I feel like we’re under-utilizing slants, TEs and slot receivers across the middle, and having our running backs run routes out of the slot (New England Patriot style). We’re not calling enough swing passes to running backs slipping out of the backfield into the flat. And in the run game, we don’t run nearly enough sweeps, quick pitches outside the tackles, and draw plays. As mentioned by many, the end result was “predictability,” which is suicide in football.
So, do I think pretty much everyone is ready to put last year’s stench behind us? Yes! Will we run into the same issues again this season? I don’t think so. I hope we regroup to bring offensive fury, and I still believe we have very smart and hardworking coaches. If we see and know these things, so do they; the coaches on staff will lace up their Nike boots and correct the issues.
The Ducks have a stable full of studs in 2019 and more to come in 2020. The coaches are young and modern; they can jack the boys up. The team is deeper than it has ever been on offense and defense, though the special teams unit is suspect.
The jury remains out on Arroyo as OC, QB coach and chief play-caller. However, I think that the coaching on the defensive side of the ball will be great in 2019. I love the hire of Ken Wilson; look for our LBs to excel this year and become a dominant unit moving forward. We are already set for DB talent, so long as Heyward and Donte Williams can coach them up and keep their heads screwed on straight (bad apples can become noxious). Let’s see if the Oregon way and Cristobal’s culture will prevent incidents that can divide locker rooms and interfere with the mission.
That leads us to Cristobal. He’s a stud, he’s smart. He has charisma and leadership traits of a battle-worn, veteran leader. But can he take us to the playoff? Will the Ducks merely be a good team, winning games, league titles here-and-there, and going to good bowl games? Or, will Oregon football become a staple of the College Football Playoff?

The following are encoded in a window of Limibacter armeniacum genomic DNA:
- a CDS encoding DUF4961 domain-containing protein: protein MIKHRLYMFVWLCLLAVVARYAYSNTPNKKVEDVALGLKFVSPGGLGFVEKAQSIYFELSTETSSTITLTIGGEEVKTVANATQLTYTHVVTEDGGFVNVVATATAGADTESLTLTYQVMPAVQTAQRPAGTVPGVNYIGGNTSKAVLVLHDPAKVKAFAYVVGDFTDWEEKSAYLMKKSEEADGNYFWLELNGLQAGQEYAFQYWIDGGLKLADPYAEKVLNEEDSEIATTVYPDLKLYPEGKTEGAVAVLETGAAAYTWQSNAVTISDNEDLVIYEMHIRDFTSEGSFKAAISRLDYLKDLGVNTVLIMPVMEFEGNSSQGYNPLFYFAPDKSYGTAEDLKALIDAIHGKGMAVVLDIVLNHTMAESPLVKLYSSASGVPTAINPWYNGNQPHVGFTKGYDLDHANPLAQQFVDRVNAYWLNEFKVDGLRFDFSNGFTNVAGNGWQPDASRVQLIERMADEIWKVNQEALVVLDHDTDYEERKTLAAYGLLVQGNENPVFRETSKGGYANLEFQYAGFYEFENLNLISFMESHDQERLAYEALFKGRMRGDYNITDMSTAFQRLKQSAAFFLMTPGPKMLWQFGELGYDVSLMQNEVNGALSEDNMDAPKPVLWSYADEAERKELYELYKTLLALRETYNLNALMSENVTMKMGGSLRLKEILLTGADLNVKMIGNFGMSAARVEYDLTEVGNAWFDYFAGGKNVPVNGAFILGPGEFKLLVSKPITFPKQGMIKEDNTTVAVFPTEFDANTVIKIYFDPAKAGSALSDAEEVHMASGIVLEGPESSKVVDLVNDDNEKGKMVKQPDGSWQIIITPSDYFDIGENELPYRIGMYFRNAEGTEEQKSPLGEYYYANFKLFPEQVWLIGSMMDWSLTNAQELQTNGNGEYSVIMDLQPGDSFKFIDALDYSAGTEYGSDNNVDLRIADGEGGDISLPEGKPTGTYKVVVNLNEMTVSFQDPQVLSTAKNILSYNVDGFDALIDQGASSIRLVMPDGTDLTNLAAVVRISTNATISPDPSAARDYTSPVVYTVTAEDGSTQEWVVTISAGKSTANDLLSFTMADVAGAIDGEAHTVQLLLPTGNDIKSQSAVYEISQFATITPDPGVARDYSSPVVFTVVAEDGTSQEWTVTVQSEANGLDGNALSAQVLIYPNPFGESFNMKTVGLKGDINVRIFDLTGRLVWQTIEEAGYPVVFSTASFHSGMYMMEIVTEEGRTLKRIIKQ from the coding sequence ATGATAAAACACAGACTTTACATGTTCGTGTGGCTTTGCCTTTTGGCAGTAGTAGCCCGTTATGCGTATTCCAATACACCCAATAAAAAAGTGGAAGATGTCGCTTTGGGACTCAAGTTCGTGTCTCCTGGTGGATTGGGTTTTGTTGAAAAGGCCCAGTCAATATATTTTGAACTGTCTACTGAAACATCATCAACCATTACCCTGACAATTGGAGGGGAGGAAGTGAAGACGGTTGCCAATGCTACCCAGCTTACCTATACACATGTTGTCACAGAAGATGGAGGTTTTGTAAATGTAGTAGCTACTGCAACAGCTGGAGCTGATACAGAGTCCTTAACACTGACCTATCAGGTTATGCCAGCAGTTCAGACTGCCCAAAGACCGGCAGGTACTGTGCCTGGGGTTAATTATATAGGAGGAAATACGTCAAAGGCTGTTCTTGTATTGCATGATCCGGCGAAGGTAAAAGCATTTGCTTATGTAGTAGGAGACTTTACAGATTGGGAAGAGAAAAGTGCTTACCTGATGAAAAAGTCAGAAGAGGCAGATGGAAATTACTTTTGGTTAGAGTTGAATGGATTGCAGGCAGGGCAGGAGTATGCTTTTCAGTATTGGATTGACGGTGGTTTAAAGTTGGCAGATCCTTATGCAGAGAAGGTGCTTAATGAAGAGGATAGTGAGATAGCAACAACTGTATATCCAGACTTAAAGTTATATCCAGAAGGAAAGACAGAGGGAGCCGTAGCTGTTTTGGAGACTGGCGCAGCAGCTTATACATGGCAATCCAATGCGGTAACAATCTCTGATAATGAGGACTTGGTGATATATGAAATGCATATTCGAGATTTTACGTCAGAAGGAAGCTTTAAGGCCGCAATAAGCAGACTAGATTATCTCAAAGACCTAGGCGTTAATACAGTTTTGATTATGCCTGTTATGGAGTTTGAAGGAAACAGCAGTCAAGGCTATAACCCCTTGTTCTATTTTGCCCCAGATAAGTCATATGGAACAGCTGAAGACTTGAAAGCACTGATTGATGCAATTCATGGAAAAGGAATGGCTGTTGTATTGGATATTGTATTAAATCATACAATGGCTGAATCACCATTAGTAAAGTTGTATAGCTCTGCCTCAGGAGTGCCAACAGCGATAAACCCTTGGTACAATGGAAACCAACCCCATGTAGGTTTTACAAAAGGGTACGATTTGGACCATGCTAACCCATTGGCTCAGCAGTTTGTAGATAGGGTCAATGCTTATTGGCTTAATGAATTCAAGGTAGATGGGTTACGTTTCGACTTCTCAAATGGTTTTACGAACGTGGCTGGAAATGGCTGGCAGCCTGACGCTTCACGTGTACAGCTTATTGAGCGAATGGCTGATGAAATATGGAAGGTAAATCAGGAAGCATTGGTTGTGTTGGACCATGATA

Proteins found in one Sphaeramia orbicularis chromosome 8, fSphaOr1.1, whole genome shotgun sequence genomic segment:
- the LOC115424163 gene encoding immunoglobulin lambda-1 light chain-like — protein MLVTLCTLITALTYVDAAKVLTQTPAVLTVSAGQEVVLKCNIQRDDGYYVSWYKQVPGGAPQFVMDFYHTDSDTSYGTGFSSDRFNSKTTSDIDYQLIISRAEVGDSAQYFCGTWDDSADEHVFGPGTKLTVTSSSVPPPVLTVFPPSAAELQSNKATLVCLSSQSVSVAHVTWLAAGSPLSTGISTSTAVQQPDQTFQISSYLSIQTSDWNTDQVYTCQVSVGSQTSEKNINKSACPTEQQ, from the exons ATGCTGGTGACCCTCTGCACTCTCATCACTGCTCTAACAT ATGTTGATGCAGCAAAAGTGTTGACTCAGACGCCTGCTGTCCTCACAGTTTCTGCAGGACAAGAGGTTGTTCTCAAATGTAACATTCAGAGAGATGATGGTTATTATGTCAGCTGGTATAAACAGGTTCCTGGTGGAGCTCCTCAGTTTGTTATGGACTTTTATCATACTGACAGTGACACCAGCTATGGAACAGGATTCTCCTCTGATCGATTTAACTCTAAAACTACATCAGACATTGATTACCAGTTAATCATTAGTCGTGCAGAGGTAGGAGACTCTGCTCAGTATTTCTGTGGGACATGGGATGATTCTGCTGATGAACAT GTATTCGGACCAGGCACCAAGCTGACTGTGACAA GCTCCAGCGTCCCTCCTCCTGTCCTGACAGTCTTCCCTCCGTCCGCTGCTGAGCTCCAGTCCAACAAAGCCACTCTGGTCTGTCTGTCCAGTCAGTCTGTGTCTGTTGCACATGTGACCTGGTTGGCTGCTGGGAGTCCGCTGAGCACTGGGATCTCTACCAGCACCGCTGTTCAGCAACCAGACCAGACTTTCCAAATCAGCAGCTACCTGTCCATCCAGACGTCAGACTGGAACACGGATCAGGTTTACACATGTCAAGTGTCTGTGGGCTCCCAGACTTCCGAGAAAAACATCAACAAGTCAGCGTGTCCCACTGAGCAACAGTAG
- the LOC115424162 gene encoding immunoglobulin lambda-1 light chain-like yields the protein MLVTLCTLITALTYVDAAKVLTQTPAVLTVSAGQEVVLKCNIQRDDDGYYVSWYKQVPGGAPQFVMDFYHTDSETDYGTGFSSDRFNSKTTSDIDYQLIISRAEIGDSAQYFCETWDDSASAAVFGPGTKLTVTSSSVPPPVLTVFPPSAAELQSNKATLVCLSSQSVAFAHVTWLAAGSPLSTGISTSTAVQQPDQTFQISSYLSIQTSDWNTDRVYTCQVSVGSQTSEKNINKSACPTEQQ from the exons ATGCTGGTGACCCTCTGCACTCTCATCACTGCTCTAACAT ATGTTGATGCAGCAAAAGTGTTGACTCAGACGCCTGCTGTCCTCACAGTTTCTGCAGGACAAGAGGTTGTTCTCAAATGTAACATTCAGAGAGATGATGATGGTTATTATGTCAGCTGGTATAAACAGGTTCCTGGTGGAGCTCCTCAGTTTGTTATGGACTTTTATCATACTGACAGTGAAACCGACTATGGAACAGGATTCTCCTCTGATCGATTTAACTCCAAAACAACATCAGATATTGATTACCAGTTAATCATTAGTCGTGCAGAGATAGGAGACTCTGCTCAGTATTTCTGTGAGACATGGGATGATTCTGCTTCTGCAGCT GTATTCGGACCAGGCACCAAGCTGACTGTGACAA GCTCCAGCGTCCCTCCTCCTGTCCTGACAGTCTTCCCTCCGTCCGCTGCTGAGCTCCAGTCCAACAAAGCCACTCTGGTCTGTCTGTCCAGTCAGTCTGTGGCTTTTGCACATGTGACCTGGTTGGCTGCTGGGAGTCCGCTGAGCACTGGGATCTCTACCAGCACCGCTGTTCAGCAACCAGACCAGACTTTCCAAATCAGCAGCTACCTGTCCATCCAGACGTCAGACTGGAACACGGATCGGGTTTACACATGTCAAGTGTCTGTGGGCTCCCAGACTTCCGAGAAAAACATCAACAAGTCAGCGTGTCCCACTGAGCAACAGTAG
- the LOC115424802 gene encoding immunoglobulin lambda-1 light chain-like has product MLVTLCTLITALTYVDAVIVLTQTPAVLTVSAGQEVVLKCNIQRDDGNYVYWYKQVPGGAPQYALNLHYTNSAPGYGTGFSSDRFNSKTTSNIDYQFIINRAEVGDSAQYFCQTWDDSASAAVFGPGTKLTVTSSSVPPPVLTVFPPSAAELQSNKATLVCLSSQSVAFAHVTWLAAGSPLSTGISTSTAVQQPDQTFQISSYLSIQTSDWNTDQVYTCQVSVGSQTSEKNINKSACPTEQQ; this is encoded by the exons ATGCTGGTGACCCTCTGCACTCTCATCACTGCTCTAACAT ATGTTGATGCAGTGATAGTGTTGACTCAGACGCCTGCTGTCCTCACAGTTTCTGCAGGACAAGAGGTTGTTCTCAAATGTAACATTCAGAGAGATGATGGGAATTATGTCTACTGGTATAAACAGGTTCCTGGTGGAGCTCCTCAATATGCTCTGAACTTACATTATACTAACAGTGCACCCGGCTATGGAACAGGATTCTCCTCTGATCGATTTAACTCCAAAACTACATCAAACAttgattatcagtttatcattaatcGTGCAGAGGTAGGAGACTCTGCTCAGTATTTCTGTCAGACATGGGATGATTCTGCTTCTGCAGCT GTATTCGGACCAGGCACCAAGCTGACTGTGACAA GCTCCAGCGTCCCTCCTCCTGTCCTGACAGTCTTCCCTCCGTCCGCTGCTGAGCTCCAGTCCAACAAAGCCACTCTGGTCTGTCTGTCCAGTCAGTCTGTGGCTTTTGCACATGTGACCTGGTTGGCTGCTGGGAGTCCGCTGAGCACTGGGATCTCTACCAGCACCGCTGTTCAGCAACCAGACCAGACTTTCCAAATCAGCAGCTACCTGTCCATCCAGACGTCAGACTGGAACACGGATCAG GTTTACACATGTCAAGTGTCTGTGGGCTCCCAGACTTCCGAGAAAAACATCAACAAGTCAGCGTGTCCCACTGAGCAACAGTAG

Will Cristobal become a good coach, consistently producing top-25 teams? Or will he become a great coach, able to hang inside the top 10, competing with Clemson, Alabama, Georgia, Oklahoma, Michigan and Ohio State, not to mention consistently beating Washington and USC?
That’s why we follow the games: to get answers to our many questions and validate our opinions. The start of the season is looming, with fall camp just around the corner. I’ve moved on from last season. I’m ready for 2019, wishing the best of luck to the players and coaches for the upcoming season and beyond.
So, Duck fans, are you ready to put last season behind you?
Greenville, South Carolina Top Photo by Tom Corno
Spencer Thomas, the FishDuck.com Volunteer Editor for this article, is an attorney for the Social Security Administration in Atlanta, Georgia, and coaches High School Football for Hillgrove High School in Powder Springs, GA.
Born in Eugene, Brent Pennington grew up along the Siuslaw river in western Lane county competing in four Coast League sports. He attended his first Ducks football game in 1960, and was inside Autzen stadium for its opening game in ’70. Brent attended the UO College of Business Administration from 1969-1975 interrupted by U.S. Army service. He has traveled much of the world in the Lotteries and Gaming industry.